Sensors and sensing

Elliot and Urry (2010) outline a digital networks future as a course of action that could be undertaken to address the challenges posed by climate change, increasing populations and energy descent (Elliot and Urry 2010, p.138). It is a post-crisis or post-shock response comprising of a suite of products and services produced by ‘low carbon’ corporations aimed achieving sustainability. In this context much of what we do, including how we get around or movement in the city is optimised and integrated into a network system enabled by a slew of sensors and technology that do everything from navigation to payment collection (Elliot and Urry 2010, p.147). Andrejevic and Burdon (2015) call this the “sensor society” and they argue that this is not a future prospect, but a world we are already living within. Taking the examples of a smart phone and web browser, they argue that the interactive devices and applications that populate our digital information environment also double as sensors — sensors being anything that automatically captures and records data that can then be transmitted, stored, and analysed. (Andrejevic and Burdon, 2014, p.7)

Drawing on Wood et al (2006) Andrejevic and Burdon (2014, p.5)  argue that the sensor society “reconfigures received categories of privacy, surveillance and sense-making” because unlike traditional forms of surveillance, which may be focused on identifiable persons, the goal of sensor-based forms of surveillance is much more of a comprehensive capture of data about a particular population or environment, from which, more systematic forms of targeting occur (Andrejevic and Burdon, 2014, p.5). This is described as the monitoring of “dimensions of a population, environment or ecosystem or registers of activity” for comparison and for the identification of patterns. Returning to Elliot and Urry’s (2010) digital networks future the pervasiveness of sensing and sensors (both obvious and as a byproduct of our interactions) may well be a useful tool in terms of sustainability, however because (amongst other attributes) data is, as Powell (2014) describes it, “indeterminate” and what it reveals can change depending on how different dimensions are brought together. It is the case that we will increasingly find it difficult to comprehend or predict what our data might reveal about us. (Andrejevic and Burdon, 2014, p16).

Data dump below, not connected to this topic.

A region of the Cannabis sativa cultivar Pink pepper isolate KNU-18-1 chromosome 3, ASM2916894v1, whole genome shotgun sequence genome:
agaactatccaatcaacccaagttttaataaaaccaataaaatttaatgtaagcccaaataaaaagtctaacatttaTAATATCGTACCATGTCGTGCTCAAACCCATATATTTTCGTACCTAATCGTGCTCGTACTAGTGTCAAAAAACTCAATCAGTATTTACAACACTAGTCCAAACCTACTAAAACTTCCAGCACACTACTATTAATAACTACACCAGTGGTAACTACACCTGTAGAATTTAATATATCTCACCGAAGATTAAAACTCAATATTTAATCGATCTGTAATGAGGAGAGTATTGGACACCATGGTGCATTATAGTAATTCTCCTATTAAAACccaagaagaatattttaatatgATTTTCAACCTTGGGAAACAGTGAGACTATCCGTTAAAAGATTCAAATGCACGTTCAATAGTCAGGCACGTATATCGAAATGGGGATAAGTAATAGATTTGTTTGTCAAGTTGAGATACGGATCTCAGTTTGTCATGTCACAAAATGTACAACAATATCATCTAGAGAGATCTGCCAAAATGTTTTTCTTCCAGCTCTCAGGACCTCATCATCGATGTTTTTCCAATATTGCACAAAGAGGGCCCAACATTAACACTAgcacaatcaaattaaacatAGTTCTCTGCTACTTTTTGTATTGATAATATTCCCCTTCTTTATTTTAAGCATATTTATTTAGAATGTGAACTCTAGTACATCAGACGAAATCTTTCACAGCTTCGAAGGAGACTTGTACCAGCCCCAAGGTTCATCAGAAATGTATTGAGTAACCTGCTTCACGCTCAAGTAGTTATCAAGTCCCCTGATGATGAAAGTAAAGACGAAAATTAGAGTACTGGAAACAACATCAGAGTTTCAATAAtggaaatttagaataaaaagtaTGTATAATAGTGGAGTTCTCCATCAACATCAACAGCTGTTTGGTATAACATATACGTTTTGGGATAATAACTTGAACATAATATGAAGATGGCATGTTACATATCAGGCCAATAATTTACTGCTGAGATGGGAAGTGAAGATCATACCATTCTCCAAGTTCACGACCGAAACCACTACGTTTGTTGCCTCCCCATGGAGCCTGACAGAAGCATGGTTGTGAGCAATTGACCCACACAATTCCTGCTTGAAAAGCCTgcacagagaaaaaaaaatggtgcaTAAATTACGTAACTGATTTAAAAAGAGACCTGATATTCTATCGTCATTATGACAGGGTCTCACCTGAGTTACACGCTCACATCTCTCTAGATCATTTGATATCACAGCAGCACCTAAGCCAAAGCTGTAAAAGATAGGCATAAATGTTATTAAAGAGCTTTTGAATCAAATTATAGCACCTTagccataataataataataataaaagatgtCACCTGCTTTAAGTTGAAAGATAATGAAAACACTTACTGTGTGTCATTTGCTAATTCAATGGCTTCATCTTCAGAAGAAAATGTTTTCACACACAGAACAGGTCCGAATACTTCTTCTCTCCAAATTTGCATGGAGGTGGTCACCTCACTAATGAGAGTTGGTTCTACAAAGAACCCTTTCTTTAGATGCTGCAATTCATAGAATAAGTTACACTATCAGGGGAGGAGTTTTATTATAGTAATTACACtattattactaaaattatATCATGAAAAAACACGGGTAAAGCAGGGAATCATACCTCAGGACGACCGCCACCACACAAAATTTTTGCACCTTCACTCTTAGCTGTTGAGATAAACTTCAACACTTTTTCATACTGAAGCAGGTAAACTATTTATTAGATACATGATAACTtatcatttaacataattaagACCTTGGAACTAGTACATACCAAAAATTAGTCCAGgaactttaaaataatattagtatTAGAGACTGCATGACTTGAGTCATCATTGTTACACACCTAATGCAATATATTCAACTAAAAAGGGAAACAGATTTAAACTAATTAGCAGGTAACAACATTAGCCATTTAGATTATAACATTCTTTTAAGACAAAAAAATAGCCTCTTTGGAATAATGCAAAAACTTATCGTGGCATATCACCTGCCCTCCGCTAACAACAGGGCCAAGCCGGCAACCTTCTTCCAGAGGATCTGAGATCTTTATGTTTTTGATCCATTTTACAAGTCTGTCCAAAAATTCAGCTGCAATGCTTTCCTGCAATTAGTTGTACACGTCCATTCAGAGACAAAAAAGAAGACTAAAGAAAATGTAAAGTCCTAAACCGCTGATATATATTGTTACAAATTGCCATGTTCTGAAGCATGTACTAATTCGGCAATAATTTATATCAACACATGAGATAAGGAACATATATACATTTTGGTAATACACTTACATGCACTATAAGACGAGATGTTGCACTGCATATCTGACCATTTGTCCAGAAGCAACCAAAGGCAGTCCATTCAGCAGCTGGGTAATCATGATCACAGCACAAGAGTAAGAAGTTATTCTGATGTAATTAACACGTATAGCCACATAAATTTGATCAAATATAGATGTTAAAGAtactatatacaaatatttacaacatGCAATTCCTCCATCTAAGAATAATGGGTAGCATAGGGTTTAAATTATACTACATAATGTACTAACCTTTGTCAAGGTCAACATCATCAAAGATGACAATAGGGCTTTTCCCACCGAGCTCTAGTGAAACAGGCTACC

Andrejevic, M., and Burdon, M., 2014. Defining the Sensor Society. [online] Available at: <http://cccs.uq.edu.au/sensor-society> [Accessed 3 May 2014].

Elliot, A., and Urry, J., 2010. Mobile Lives. Routledge: Oxon.

Powell, A., 2014. Making data bleed, [Lecture to Information Experience Design symposium]. Royal College of Art. 5 May 2014.

Links:

Image source: http://www.engadget.com/2014/01/07/intel-smart-baby-onesie/

Invisible Cities – visualisation of geo-social data: https://www.schemadesign.com/invisiblecities/

Detection devices: how a ‘sensor society’ quietly takes over
http://theconversation.com/detection-devices-how-a-sensor-society-quietly-takes-over-26089

Human Microchips
http://media.theage.com.au/technology/tech-talk/human-microchips-5354618.html

Affective computing
http://affect.media.mit.edu/projects.phphttp://edition.cnn.com/2014/02/04/tech/innovation/this-new-tech-can-detect-your-mood/index.html

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